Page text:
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International Journal of Antennas and Propagation
Volume 2017, Article ID 1862391, 9 pages
https://doi.org/10.1155/2017/1862391
Research Article

Outage Analysis of Partial Relay Selection Schemes with Feedback Delay and Channel Estimation Errors in Nonidentical Rayleigh Fading Channels

1Broadcasting & Telecommunications Media Research Laboratory, Electronics & Telecommunications Research Institute, Daejeon 305-700, Republic of Korea
2Department of Electrical, Electronic and Control Engineering, Hankyong National University, Anseong 456-749, Republic of Korea

Correspondence should be addressed to In-Ho Lee; rk.ca.unkh@eelhi

Received 29 April 2016; Accepted 10 November 2016; Published 3 January 2017

Academic Editor: Larbi Talbi

Copyright © 2017 Jung-Bin Kim and In-Ho Lee. This is an open access article distributed under the Creative Commons Attribution License, which permits unrestricted use, distribution, and reproduction in any medium, provided the original work is properly cited.

Abstract

This paper investigates the impact of the channel estimation error and outdated channel state information (CSI) on the outage performances of partial relay selection (PRS) and efficient partial relay selection (EPRS). Considering imperfect channel estimation and outdated CSI with decode-and-forward (DF) relaying strategy, closed-form expressions for exact outage probabilities and asymptotic outage probabilities for PRS and EPRS are provided assuming independent and nonidentically distributed Rayleigh fading channels. Numerical investigations verify the analytical expression for outage probability and show how much performance is degraded by the channel estimation errors and the feedback delay that causes the outdated CSI.

1. Introduction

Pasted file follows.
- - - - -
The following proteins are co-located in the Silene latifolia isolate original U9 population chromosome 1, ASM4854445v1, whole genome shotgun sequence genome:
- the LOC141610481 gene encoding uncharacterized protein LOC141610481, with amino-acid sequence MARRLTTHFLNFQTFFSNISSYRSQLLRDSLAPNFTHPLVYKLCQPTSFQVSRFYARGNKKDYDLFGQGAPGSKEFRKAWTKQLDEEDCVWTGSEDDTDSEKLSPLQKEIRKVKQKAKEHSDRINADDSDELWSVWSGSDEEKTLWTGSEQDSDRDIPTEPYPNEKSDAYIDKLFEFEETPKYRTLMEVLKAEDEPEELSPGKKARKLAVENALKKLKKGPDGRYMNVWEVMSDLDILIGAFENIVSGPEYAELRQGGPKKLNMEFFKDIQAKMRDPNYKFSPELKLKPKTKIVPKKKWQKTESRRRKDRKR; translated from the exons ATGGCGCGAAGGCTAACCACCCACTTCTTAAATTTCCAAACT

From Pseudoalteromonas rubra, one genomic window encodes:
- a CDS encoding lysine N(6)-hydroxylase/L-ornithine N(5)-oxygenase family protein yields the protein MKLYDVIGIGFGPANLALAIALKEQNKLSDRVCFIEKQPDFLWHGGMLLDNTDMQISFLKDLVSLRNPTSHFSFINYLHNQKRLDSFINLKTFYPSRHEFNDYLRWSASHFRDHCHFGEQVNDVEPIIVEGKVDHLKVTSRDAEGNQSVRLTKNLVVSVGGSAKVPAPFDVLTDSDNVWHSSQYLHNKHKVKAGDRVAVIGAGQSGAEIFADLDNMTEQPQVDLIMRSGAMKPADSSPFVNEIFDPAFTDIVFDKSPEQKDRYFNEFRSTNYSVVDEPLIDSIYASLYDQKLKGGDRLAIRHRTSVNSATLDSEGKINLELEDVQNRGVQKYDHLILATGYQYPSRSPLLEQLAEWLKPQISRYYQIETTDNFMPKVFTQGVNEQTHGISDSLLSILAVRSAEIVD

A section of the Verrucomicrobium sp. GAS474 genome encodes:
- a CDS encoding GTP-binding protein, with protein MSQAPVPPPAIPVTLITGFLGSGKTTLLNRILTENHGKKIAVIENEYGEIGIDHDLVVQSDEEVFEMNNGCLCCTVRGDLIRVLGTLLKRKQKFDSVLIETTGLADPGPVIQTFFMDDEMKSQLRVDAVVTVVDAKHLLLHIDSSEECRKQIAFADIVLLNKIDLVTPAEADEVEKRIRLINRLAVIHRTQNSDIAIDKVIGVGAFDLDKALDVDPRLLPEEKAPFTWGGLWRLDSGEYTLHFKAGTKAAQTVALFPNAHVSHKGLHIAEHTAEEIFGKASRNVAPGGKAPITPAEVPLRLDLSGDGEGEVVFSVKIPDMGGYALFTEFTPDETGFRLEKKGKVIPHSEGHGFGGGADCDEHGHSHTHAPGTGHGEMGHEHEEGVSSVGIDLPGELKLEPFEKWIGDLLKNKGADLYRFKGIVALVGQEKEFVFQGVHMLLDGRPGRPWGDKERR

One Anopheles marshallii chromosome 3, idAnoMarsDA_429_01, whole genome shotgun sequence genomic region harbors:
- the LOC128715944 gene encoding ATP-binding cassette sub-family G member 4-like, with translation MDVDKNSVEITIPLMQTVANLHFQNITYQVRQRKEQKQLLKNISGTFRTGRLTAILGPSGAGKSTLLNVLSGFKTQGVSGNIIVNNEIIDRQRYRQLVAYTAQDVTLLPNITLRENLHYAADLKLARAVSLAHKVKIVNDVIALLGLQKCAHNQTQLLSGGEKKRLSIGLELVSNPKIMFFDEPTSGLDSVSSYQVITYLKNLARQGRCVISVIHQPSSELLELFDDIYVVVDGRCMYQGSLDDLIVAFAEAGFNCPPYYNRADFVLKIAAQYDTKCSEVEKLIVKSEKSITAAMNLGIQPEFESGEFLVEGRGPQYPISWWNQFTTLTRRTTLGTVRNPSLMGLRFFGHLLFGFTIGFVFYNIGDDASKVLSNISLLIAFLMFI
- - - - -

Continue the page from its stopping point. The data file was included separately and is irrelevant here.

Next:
Cooperative relaying has attracted great attention because it offers an excellent performance at low cost by forming a virtual multiple-input multiple-output (MIMO) system using all available nodes as relays. In industry, the cooperative relaying system has been included in both worldwide interoperability for microwave access (WiMAX) [1] and long-term evolution (LTE) [2] to extend the cell coverage and improve the cell-edge user throughput. Among various cooperative diversity techniques, the best relay selection (BRS) is one of the most promising schemes since it can achieve full spatial diversity from multiple relays with low complexity [3], even in the presence of interference [4]. To further reduce overhead and complexity of BRS, partial relay selection (PRS) was introduced in [5], in which a single relay is selected based on only the first-hop channel state information (CSI). Hence, PRS can prolong lifetime of energy-constrained relay node. Despite such advantages, achievable performance of PRS is severely bounded because partial CSI cannot sufficiently represent the end-to-end channel quality [6]. To improve the performance of PRS with a small additional overhead, efficient partial relay selection (EPRS) was introduced in [7]. In EPRS, a link with the smaller average channel power between the first and the second hops is chosen at each end-to-end path, and the CSI for the links chosen at every end-to-end path is used for a single relay selection. Since the CSI used for EPRS is more correlated with the end-to-end channel quality than for PRS, EPRS can attain better performance than PRS [7, 8].